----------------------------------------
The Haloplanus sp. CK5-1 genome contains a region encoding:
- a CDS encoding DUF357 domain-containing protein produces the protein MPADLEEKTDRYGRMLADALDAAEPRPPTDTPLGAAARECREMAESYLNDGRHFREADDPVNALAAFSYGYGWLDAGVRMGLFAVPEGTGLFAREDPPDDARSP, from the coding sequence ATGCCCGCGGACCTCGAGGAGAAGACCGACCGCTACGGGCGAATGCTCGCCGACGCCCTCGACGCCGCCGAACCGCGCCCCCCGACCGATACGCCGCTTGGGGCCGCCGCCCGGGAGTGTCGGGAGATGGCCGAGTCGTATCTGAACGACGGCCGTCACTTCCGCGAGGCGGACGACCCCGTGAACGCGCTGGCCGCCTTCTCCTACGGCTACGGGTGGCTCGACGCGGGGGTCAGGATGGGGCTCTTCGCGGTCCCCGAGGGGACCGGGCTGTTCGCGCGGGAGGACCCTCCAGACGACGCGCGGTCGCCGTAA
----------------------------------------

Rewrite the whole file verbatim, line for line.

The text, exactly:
The Haloplanus sp. CK5-1 genome contains a region encoding:
- a CDS encoding DUF357 domain-containing protein produces the protein MPADLEEKTDRYGRMLADALDAAEPRPPTDTPLGAAARECREMAESYLNDGRHFREADDPVNALAAFSYGYGWLDAGVRMGLFAVPEGTGLFAREDPPDDARSP, from the coding sequence ATGCCCGCGGACCTCGAGGAGAAGACCGACCGCTACGGGCGAATGCTCGCCGACGCCCTCGACGCCGCCGAACCGCGCCCCCCGACCGATACGCCGCTTGGGGCCGCCGCCCGGGAGTGTCGGGAGATGGCCGAGTCGTATCTGAACGACGGCCGTCACTTCCGCGAGGCGGACGACCCCGTGAACGCGCTGGCCGCCTTCTCCTACGGCTACGGGTGGCTCGACGCGGGGGTCAGGATGGGGCTCTTCGCGGTCCCCGAGGGGACCGGGCTGTTCGCGCGGGAGGACCCTCCAGACGACGCGCGGTCGCCGTAA